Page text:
"He was a boy of previous excellent record. This is a longer suspension than I would usually give to a first offender, to reflect the seriousness of the incident.

"As the police have been consulted I cannot comment any further on this incident."

Inspector Bob Ford, of Great Harwood police, said: "We have received a phone call about an alleged incident and we are investigating the matter, but I cannot comment any further at this stage."

On Thursday 20 May 1999, THREE Norden High School pupils claimed a convincing team win in the North District final of the GHS 10-mile competition for riders under the age of 16 years.

Held on the Garstang course on Saturday afternoon, Jon Steer was second fastest overall with a time of 24mins 21secs, Grant Howarth was seventh with 26m 41s and James Kenyon, in his first-ever competitive event, clocked 29m 40s for 13th place to give the Blackburn and District CTC members first team prize. Overall winner of the event was James Bell of Carlisle with the excellent time of 22m 26s. The national final of the 30-year-old GHS competition will be held in Kent in September.

On Thursday 24 June 1999, Pupils had an idyllic Lake District holiday spoiled when thieves stole hundreds of pounds worth of goods from their minibus after they stopped for a 15-minute food break.

Two teachers and 13 Year-11 students from Norden High School, Rishton, were returning from a camping trip in Ambleside when they stopped in Preston to pick up a takeaway.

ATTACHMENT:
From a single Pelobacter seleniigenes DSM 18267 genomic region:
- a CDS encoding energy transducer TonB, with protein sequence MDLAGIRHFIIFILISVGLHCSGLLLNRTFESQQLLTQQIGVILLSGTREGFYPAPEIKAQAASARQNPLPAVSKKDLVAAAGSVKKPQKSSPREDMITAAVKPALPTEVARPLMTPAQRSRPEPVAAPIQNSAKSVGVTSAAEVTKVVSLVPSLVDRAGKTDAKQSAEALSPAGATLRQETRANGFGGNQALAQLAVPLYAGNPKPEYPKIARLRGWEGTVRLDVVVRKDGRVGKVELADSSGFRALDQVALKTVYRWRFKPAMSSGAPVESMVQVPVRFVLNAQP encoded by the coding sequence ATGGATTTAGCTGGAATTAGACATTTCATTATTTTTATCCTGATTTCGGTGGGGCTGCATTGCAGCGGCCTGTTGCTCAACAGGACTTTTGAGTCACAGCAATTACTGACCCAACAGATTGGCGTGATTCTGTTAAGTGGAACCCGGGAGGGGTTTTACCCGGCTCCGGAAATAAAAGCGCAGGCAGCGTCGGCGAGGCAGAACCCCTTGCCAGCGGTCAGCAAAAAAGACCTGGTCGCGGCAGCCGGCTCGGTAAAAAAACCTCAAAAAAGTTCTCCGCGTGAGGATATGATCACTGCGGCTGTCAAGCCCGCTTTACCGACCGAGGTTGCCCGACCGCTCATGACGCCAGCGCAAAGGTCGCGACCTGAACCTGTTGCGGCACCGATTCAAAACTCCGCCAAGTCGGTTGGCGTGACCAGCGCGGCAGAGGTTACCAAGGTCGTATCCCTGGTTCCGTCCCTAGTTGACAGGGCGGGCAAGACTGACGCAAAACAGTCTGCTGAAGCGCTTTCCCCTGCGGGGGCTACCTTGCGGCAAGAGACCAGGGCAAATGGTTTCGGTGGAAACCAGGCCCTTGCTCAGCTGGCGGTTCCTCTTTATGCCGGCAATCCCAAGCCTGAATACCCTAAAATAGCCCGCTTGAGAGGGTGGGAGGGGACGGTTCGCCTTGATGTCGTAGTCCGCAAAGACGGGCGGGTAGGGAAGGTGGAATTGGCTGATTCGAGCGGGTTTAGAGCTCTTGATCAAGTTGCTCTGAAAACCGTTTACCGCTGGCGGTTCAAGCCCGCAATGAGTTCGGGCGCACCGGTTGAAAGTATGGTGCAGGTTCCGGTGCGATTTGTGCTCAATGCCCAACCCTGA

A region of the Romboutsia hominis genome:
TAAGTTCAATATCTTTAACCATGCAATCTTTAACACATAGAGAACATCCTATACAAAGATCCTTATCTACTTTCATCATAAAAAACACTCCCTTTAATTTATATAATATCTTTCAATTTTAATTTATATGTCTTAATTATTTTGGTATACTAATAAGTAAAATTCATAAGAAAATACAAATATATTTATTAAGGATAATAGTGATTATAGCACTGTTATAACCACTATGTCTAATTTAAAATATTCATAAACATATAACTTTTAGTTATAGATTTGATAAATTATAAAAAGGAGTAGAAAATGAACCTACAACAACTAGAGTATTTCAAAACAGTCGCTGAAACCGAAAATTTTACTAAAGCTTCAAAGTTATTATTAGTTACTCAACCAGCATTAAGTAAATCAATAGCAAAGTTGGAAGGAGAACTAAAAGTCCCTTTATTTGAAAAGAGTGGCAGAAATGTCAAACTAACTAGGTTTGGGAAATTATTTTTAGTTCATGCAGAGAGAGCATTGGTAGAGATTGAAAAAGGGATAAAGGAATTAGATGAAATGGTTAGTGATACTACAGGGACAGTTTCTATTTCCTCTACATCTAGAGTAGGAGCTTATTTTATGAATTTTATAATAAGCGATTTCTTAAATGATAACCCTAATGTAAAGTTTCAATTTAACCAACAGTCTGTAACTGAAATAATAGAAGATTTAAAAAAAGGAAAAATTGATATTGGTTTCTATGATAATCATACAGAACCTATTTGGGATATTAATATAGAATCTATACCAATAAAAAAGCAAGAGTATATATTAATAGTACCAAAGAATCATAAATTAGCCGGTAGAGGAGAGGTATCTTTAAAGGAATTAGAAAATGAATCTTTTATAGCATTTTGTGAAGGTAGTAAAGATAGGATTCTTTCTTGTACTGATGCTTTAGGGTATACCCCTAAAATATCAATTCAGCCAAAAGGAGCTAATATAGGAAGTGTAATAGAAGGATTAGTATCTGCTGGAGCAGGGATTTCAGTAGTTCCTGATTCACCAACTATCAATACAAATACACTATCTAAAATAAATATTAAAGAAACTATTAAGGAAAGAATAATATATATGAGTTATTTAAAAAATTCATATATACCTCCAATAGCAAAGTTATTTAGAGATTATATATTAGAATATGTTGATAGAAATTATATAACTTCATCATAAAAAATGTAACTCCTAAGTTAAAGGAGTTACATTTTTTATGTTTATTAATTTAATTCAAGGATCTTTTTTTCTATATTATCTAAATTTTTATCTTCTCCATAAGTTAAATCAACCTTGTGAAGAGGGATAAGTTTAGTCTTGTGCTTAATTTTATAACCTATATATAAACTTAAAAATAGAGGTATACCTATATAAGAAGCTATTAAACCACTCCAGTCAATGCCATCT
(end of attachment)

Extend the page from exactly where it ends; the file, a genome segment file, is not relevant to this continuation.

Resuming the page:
The group left the school minibus parked for just 15 minutes, but when they returned, they found it had been broken into, with two windows smashed and the door left hanging open.

Initially, the group thought nothing had been taken because many expensive electrical items such as portable CD players and mobile phones were still on display.

But once the police had been called, the students realised clothes and gadgets worth hundreds of pounds had been snatched by the opportunist thieves.

Police believe the crooks were disturbed before they had chance to steal more of the students' belongings.

Norden High School headteacher Gena Merrett said the theft, on Tuesday, made for a disappointing end to the holiday, which had been arranged to coincide with the end of the students' GCSEs.

She said: "It is very sad that such a happy holiday had to end this way. "We are always worried when we take students away but everything had passed off so well, without any hitches.

"They had spent several nights camping in Ambleside after the end of the exams and had obviously enjoyed themselves.

"We are now in the process of claiming on our insurance for the items which were taken. It was all quite a shock for them."

The holiday has become an annual event for the top year students, she added, and this was the first time anything had gone wrong.

A spokesman for Lancashire Police said the crime proved the need to always place valuables out of view.

She said: "We always tell people to either take anything of particular value with them or hide them where they can't be seen."

On Site Police

The year 2002, September the 27th, saw Norden become the first school in the County of Lancashire to have its own police constable based on site. This was in part down to the Governments local beat initiative which was pouring millions of pounds into the country to try and get bobbies back on the beat. 31 year old PC Mark Skellorn was welcomed to his new post by the current head teacher, Denise Parkinson at the beginning of the school term.

All Weather Pitches